Shenzhen's new 'three-in-one' housing purchase policy

china insights

After close to six months of rumours, Shenzhen’s "Three-in-One" housing purchase policy was finally implemented at the end of the first quarter of this year. Lower transaction volumes are expected in the sought-after secondary property market as it starts to cool in the remaining quarters of 2018. Meanwhile, affected by the continual price limit policy on home purchases, prices in the secondary home market will see a declining trend, with the prices of new properties going down the same road, the overall market is likely to become more volatile. Instead, the market focus will be on new buildings and less on second-hand properties.

Before the implementation of the "Three-in-One" policy, home buyers would try to get a property valuation higher than the actual transaction price to achieve higher credit ratings and reduce the amount of initial down payments. However, following this new policy, the actual transaction price, property valuation price for a mortgage application, tax assessment price for the government and the so-called “Three-Price” will no longer be calculated independently. Home buyers, especially speculators with high leverage in their home purchases, will no longer be able to obtain mortgages using evaluations that are higher than normal.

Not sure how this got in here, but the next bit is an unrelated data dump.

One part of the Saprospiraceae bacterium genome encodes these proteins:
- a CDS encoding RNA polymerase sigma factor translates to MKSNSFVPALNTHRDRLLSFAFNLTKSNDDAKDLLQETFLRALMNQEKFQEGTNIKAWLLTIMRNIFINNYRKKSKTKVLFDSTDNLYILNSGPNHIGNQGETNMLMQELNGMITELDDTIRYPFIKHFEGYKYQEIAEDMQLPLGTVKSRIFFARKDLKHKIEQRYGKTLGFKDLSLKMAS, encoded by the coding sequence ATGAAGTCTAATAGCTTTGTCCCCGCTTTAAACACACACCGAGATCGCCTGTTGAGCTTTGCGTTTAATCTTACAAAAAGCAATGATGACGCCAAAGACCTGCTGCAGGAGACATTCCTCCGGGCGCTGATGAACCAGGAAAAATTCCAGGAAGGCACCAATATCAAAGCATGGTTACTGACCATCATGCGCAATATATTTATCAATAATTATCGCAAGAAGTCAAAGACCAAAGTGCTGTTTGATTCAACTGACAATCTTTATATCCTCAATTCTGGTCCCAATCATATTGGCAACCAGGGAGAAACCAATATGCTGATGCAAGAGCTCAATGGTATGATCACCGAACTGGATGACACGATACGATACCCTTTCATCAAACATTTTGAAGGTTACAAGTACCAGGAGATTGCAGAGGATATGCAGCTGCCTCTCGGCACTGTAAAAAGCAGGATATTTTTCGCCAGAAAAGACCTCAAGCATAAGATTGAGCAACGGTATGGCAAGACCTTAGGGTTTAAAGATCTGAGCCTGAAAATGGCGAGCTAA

Due to higher transaction costs with increased down payment and taxes, investors are expected to leave the market, which could result in a drop in transaction volume. Since there was approximately a half year period where people were made aware of the new policy, prospective home buyers could have made their purchases ahead of time and therefore avoided the need to prepare for additional down payments.     

In fact, this round of new policies will ensure the healthy development of the real estate market. The "Three-in-One" policy greatly enhances the fairness in taxation regulations. Its implementation will destroy the survival capability of so-called "Yin-Yang Contracts" and prevent both buyers and sellers from circumventing tax payments by reporting lower prices. It is expected that the new policy could also have significant impacts on some potential first-time home buyers, causing a 'wait-and-see' approach in the coming six months. Even more ideal would be the possibility of decreasing the down payment figures for first-time home buyers. In the long run, the new policy is unlikely to change the supply and demand relationship, as well as the long-term trends of Shenzhen’s housing market.